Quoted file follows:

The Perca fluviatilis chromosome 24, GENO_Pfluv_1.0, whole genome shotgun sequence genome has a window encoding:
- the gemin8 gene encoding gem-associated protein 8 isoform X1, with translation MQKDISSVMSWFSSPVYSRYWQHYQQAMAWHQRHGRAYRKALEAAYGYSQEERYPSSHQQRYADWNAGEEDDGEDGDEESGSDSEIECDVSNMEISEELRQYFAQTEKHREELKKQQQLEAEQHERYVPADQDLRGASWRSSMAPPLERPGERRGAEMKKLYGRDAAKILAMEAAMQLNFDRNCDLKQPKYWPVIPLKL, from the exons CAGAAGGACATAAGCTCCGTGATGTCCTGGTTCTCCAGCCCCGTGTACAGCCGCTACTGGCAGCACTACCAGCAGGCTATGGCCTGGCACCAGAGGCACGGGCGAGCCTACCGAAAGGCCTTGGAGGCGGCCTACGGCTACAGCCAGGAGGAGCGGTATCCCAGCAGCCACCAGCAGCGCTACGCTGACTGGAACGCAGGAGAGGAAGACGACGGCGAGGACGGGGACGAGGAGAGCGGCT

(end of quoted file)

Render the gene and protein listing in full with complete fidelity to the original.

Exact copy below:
The Perca fluviatilis chromosome 24, GENO_Pfluv_1.0, whole genome shotgun sequence genome has a window encoding:
- the gemin8 gene encoding gem-associated protein 8 isoform X1, with translation MQKDISSVMSWFSSPVYSRYWQHYQQAMAWHQRHGRAYRKALEAAYGYSQEERYPSSHQQRYADWNAGEEDDGEDGDEESGSDSEIECDVSNMEISEELRQYFAQTEKHREELKKQQQLEAEQHERYVPADQDLRGASWRSSMAPPLERPGERRGAEMKKLYGRDAAKILAMEAAMQLNFDRNCDLKQPKYWPVIPLKL, from the exons CAGAAGGACATAAGCTCCGTGATGTCCTGGTTCTCCAGCCCCGTGTACAGCCGCTACTGGCAGCACTACCAGCAGGCTATGGCCTGGCACCAGAGGCACGGGCGAGCCTACCGAAAGGCCTTGGAGGCGGCCTACGGCTACAGCCAGGAGGAGCGGTATCCCAGCAGCCACCAGCAGCGCTACGCTGACTGGAACGCAGGAGAGGAAGACGACGGCGAGGACGGGGACGAGGAGAGCGGCT